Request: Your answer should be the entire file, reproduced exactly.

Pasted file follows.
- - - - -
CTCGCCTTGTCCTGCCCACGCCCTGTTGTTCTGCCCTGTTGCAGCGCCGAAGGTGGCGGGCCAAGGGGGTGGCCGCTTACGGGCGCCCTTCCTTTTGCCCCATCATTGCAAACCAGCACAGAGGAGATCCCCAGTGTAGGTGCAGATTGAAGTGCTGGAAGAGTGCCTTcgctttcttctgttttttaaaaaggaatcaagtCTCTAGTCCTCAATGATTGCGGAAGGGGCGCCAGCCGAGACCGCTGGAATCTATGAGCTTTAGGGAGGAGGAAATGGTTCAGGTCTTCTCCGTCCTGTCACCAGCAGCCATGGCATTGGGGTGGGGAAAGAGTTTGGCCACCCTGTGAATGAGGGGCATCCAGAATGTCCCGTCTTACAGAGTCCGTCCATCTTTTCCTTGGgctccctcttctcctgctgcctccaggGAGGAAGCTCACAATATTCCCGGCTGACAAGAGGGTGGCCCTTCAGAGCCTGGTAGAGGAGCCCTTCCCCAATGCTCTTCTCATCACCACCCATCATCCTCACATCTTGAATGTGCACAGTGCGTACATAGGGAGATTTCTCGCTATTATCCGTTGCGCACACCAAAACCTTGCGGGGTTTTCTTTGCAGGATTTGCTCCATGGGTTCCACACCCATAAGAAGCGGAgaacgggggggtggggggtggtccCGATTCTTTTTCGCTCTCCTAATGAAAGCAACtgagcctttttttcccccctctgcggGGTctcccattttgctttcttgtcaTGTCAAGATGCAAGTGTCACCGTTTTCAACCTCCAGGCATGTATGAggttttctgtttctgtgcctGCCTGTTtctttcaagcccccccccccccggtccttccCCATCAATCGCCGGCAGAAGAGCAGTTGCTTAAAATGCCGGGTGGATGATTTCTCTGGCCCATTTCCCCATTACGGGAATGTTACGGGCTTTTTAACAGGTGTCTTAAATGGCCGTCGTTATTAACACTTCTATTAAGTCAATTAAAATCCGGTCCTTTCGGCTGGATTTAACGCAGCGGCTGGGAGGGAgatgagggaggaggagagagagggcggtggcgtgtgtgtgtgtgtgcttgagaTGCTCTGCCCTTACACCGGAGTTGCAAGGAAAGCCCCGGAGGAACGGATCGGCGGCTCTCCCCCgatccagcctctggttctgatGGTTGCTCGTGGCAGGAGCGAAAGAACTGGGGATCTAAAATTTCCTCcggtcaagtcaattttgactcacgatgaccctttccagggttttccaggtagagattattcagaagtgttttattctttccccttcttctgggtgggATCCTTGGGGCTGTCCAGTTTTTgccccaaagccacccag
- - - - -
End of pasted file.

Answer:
CTCGCCTTGTCCTGCCCACGCCCTGTTGTTCTGCCCTGTTGCAGCGCCGAAGGTGGCGGGCCAAGGGGGTGGCCGCTTACGGGCGCCCTTCCTTTTGCCCCATCATTGCAAACCAGCACAGAGGAGATCCCCAGTGTAGGTGCAGATTGAAGTGCTGGAAGAGTGCCTTcgctttcttctgttttttaaaaaggaatcaagtCTCTAGTCCTCAATGATTGCGGAAGGGGCGCCAGCCGAGACCGCTGGAATCTATGAGCTTTAGGGAGGAGGAAATGGTTCAGGTCTTCTCCGTCCTGTCACCAGCAGCCATGGCATTGGGGTGGGGAAAGAGTTTGGCCACCCTGTGAATGAGGGGCATCCAGAATGTCCCGTCTTACAGAGTCCGTCCATCTTTTCCTTGGgctccctcttctcctgctgcctccaggGAGGAAGCTCACAATATTCCCGGCTGACAAGAGGGTGGCCCTTCAGAGCCTGGTAGAGGAGCCCTTCCCCAATGCTCTTCTCATCACCACCCATCATCCTCACATCTTGAATGTGCACAGTGCGTACATAGGGAGATTTCTCGCTATTATCCGTTGCGCACACCAAAACCTTGCGGGGTTTTCTTTGCAGGATTTGCTCCATGGGTTCCACACCCATAAGAAGCGGAgaacgggggggtggggggtggtccCGATTCTTTTTCGCTCTCCTAATGAAAGCAACtgagcctttttttcccccctctgcggGGTctcccattttgctttcttgtcaTGTCAAGATGCAAGTGTCACCGTTTTCAACCTCCAGGCATGTATGAggttttctgtttctgtgcctGCCTGTTtctttcaagcccccccccccccggtccttccCCATCAATCGCCGGCAGAAGAGCAGTTGCTTAAAATGCCGGGTGGATGATTTCTCTGGCCCATTTCCCCATTACGGGAATGTTACGGGCTTTTTAACAGGTGTCTTAAATGGCCGTCGTTATTAACACTTCTATTAAGTCAATTAAAATCCGGTCCTTTCGGCTGGATTTAACGCAGCGGCTGGGAGGGAgatgagggaggaggagagagagggcggtggcgtgtgtgtgtgtgtgcttgagaTGCTCTGCCCTTACACCGGAGTTGCAAGGAAAGCCCCGGAGGAACGGATCGGCGGCTCTCCCCCgatccagcctctggttctgatGGTTGCTCGTGGCAGGAGCGAAAGAACTGGGGATCTAAAATTTCCTCcggtcaagtcaattttgactcacgatgaccctttccagggttttccaggtagagattattcagaagtgttttattctttccccttcttctgggtgggATCCTTGGGGCTGTCCAGTTTTTgccccaaagccacccag